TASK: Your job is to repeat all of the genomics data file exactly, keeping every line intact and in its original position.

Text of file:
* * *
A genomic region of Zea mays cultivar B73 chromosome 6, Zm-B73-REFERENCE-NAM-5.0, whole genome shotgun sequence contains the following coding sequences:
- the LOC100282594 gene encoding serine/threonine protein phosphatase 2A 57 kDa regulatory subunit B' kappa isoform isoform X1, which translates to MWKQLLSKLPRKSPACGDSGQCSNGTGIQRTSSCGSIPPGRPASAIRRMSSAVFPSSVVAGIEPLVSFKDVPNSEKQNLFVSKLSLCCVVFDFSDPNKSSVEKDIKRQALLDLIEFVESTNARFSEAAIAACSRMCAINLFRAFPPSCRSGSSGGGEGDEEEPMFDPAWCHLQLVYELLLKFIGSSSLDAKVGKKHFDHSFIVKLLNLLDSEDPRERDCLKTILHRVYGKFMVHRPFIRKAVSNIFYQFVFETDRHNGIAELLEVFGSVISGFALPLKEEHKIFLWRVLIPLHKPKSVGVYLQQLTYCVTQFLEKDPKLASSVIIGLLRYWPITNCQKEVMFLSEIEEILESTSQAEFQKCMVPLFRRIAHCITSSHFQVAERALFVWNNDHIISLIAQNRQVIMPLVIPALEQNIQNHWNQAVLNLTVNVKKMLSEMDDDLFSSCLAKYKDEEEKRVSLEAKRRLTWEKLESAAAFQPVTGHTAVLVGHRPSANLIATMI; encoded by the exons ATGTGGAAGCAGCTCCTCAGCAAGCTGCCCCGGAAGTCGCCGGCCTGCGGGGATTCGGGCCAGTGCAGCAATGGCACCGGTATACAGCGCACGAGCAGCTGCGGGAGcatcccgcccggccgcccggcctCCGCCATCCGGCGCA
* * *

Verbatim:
A genomic region of Zea mays cultivar B73 chromosome 6, Zm-B73-REFERENCE-NAM-5.0, whole genome shotgun sequence contains the following coding sequences:
- the LOC100282594 gene encoding serine/threonine protein phosphatase 2A 57 kDa regulatory subunit B' kappa isoform isoform X1, which translates to MWKQLLSKLPRKSPACGDSGQCSNGTGIQRTSSCGSIPPGRPASAIRRMSSAVFPSSVVAGIEPLVSFKDVPNSEKQNLFVSKLSLCCVVFDFSDPNKSSVEKDIKRQALLDLIEFVESTNARFSEAAIAACSRMCAINLFRAFPPSCRSGSSGGGEGDEEEPMFDPAWCHLQLVYELLLKFIGSSSLDAKVGKKHFDHSFIVKLLNLLDSEDPRERDCLKTILHRVYGKFMVHRPFIRKAVSNIFYQFVFETDRHNGIAELLEVFGSVISGFALPLKEEHKIFLWRVLIPLHKPKSVGVYLQQLTYCVTQFLEKDPKLASSVIIGLLRYWPITNCQKEVMFLSEIEEILESTSQAEFQKCMVPLFRRIAHCITSSHFQVAERALFVWNNDHIISLIAQNRQVIMPLVIPALEQNIQNHWNQAVLNLTVNVKKMLSEMDDDLFSSCLAKYKDEEEKRVSLEAKRRLTWEKLESAAAFQPVTGHTAVLVGHRPSANLIATMI; encoded by the exons ATGTGGAAGCAGCTCCTCAGCAAGCTGCCCCGGAAGTCGCCGGCCTGCGGGGATTCGGGCCAGTGCAGCAATGGCACCGGTATACAGCGCACGAGCAGCTGCGGGAGcatcccgcccggccgcccggcctCCGCCATCCGGCGCA